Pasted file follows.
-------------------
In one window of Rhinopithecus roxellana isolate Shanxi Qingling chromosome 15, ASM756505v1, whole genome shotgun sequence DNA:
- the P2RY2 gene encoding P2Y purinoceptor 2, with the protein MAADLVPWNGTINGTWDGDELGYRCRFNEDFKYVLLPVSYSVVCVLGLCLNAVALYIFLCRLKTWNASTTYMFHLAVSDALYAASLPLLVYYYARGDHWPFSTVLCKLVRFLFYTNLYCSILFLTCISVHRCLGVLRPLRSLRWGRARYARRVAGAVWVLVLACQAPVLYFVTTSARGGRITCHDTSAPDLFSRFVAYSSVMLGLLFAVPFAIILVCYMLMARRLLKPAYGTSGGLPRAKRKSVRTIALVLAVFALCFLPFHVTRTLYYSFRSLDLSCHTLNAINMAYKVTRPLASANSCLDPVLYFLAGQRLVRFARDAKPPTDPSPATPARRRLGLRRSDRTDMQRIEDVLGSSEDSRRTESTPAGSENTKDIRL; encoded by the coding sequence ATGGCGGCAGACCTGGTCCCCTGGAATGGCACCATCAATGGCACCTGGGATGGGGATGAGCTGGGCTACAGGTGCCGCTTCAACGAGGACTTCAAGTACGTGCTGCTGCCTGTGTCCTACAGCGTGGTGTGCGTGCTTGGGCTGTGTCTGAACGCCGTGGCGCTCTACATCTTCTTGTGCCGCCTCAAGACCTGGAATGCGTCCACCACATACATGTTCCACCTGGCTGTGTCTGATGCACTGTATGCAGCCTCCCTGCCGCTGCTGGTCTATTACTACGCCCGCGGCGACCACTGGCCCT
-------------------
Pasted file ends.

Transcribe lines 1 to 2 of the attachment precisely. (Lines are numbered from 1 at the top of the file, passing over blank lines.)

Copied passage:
In one window of Rhinopithecus roxellana isolate Shanxi Qingling chromosome 15, ASM756505v1, whole genome shotgun sequence DNA:
- the P2RY2 gene encoding P2Y purinoceptor 2, with the protein MAADLVPWNGTINGTWDGDELGYRCRFNEDFKYVLLPVSYSVVCVLGLCLNAVALYIFLCRLKTWNASTTYMFHLAVSDALYAASLPLLVYYYARGDHWPFSTVLCKLVRFLFYTNLYCSILFLTCISVHRCLGVLRPLRSLRWGRARYARRVAGAVWVLVLACQAPVLYFVTTSARGGRITCHDTSAPDLFSRFVAYSSVMLGLLFAVPFAIILVCYMLMARRLLKPAYGTSGGLPRAKRKSVRTIALVLAVFALCFLPFHVTRTLYYSFRSLDLSCHTLNAINMAYKVTRPLASANSCLDPVLYFLAGQRLVRFARDAKPPTDPSPATPARRRLGLRRSDRTDMQRIEDVLGSSEDSRRTESTPAGSENTKDIRL; encoded by the coding sequence ATGGCGGCAGACCTGGTCCCCTGGAATGGCACCATCAATGGCACCTGGGATGGGGATGAGCTGGGCTACAGGTGCCGCTTCAACGAGGACTTCAAGTACGTGCTGCTGCCTGTGTCCTACAGCGTGGTGTGCGTGCTTGGGCTGTGTCTGAACGCCGTGGCGCTCTACATCTTCTTGTGCCGCCTCAAGACCTGGAATGCGTCCACCACATACATGTTCCACCTGGCTGTGTCTGATGCACTGTATGCAGCCTCCCTGCCGCTGCTGGTCTATTACTACGCCCGCGGCGACCACTGGCCCT